Q: What are the perfect physical exam numbers for adults?
A: There are many numbers to consider when going for a physical exam. Some of the top screening measures that alert us to potential problems include blood pressure, heart rate, breathing rate, fasting blood sugar and blood lipids (cholesterol, HDL, triglycerides and LDL).Knowing your weight by itself is a start, but there are other numbers that give us a better sense of their potential affect on your future state of health.
Waist to Hip Ratio
What it measures: This calculation is based upon your waist circumference compared to that of your hips, determining whether you are pear-shaped (fat settles and builds up around the hips) or apple-shaped (fat accumulates around your waist).
Why it’s important: It’s not just how much fat is present, but where it is located. Those with an apple shape and high WHR are at a greater risk for heart disease, high blood pressure and diabetes. Additionally, a waist circumference of greater than 35 inches for women or more than 40 inches for men may indicate a higher risk for metabolic syndrome and its potential health complications (high triglycerides, high blood sugar, cardiovascular disease, others).
By the numbers:
0.8 or below
0.81 to 0.85
greater than 0.85
0.95 or below
0.96 – 1.0
greater than 1.0
What it measures: Two numbers that measure the force of blood against the walls of our arteries. The systolic (top number) indicates the pressure when the heart is pumping oxygen-rich blood into our arteries, while the diastolic (bottom number) records the pressure of the blood against the artery walls between heartbeats.
Why it’s important: If blood pressure is too high, health concerns including heart attack, stroke, kidney disease and eye disease may occur. One or more blood pressure medications are often needed to get the pressure into a healthier range, as well as preventive measures. We often have patients re-check their blood pressures at home just in case they get nervous when visiting their healthcare provider.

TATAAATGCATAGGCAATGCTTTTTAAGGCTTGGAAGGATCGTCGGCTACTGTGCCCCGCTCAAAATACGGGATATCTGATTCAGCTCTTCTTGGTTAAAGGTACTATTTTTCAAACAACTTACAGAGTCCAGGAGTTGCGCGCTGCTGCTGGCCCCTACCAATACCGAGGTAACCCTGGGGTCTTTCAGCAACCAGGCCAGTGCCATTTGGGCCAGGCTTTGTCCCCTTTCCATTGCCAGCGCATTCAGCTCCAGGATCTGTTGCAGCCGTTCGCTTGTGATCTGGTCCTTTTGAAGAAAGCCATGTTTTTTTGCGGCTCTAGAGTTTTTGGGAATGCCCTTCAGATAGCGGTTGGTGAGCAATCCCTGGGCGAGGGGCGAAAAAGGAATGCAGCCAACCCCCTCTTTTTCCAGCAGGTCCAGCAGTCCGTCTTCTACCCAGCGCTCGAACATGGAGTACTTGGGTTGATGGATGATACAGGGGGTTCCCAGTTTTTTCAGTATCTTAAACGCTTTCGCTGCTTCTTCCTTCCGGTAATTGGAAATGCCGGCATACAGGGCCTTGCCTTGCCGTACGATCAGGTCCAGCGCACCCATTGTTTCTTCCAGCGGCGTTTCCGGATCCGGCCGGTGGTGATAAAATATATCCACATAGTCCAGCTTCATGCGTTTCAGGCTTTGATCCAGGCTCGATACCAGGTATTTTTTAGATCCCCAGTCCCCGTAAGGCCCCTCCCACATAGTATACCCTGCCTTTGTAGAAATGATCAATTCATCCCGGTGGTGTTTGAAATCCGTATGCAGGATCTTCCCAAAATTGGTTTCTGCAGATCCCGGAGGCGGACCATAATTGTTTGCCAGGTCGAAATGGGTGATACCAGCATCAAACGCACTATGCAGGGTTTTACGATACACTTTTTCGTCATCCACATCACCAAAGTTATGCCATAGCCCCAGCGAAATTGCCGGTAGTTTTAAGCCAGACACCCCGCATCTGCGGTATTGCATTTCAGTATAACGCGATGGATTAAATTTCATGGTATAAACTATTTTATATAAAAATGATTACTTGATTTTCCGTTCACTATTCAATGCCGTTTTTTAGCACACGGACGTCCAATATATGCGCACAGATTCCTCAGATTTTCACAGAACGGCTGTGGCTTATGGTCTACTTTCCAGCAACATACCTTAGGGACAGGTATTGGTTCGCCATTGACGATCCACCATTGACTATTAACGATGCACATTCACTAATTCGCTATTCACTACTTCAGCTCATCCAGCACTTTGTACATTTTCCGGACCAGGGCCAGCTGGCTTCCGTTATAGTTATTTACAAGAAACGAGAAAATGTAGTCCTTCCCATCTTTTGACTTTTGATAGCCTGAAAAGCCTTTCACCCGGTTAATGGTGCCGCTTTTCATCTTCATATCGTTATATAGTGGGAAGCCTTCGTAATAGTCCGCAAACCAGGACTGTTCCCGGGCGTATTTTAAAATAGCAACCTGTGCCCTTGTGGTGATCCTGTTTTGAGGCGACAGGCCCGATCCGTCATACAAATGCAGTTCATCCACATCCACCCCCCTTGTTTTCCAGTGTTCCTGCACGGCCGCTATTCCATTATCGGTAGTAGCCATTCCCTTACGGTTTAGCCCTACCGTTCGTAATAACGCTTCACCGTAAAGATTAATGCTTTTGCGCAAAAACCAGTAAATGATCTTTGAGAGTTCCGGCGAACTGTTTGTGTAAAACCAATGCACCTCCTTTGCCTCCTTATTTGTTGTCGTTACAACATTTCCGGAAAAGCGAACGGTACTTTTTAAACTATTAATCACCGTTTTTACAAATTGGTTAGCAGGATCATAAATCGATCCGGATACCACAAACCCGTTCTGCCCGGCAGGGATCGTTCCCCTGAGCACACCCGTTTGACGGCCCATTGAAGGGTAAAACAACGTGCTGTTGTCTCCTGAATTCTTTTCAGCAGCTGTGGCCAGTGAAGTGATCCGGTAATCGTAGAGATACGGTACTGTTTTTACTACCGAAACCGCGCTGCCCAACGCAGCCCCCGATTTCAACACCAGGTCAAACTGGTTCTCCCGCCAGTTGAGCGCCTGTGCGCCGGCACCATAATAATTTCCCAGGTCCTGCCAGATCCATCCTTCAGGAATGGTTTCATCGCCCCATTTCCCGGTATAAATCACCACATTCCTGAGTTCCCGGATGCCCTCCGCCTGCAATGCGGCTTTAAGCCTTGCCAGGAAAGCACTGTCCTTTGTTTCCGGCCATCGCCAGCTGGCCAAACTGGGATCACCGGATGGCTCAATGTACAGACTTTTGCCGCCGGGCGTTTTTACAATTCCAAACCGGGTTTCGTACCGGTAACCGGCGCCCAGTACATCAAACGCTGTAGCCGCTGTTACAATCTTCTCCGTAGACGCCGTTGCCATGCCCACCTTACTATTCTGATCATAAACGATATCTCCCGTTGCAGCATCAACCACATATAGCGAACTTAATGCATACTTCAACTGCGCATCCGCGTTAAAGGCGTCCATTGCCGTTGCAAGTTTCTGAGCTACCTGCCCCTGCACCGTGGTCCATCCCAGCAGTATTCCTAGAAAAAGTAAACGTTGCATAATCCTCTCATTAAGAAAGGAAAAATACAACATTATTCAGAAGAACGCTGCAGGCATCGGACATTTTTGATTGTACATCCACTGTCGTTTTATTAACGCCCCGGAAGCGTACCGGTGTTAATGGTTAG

By the numbers:
less than 80
may indicate a potential health problem
Stage 1 high blood pressure
Preventive measures (low salt, exercise, weight loss, stress reduction, others) as well as medication may be needed.
Stage 2 high blood pressure
160 and above
100 and above
Preventive measures as well as one, but often several medications
What it measures: Breaths per minute.
Why it’s important: This is a very basic but important check. If you are breathing fast on a regular basis it may indicate a medical concern such as asthma, heart failure or emphysema. If your breathing is slow or irregular, especially at night, it may be a symptom of sleep apnea. It is important to know that medications may also affect your breathing pattern.
By the numbers: The average “normal” respiratory rate in adults is 12 to 20 breaths per minute.
Resting Heart Rate
What it measures: The pulse rate of your heart.
Why it’s important: Sometimes this number is fast due to anxiety, illness (fever, pain), medications (stimulants, others), caffeine or exercise. Other times it may be slow if you are in excellent physical shape, are sleeping or taking certain medications such as sleeping pills. However, there are also times your heart rate may be fast, slow, or irregular due to cardiac or other health concerns.
By the numbers: Average adult heart rates of 60 to 100 per are considered normal. Well-trained athletes average 40 to 60 beats per minute.
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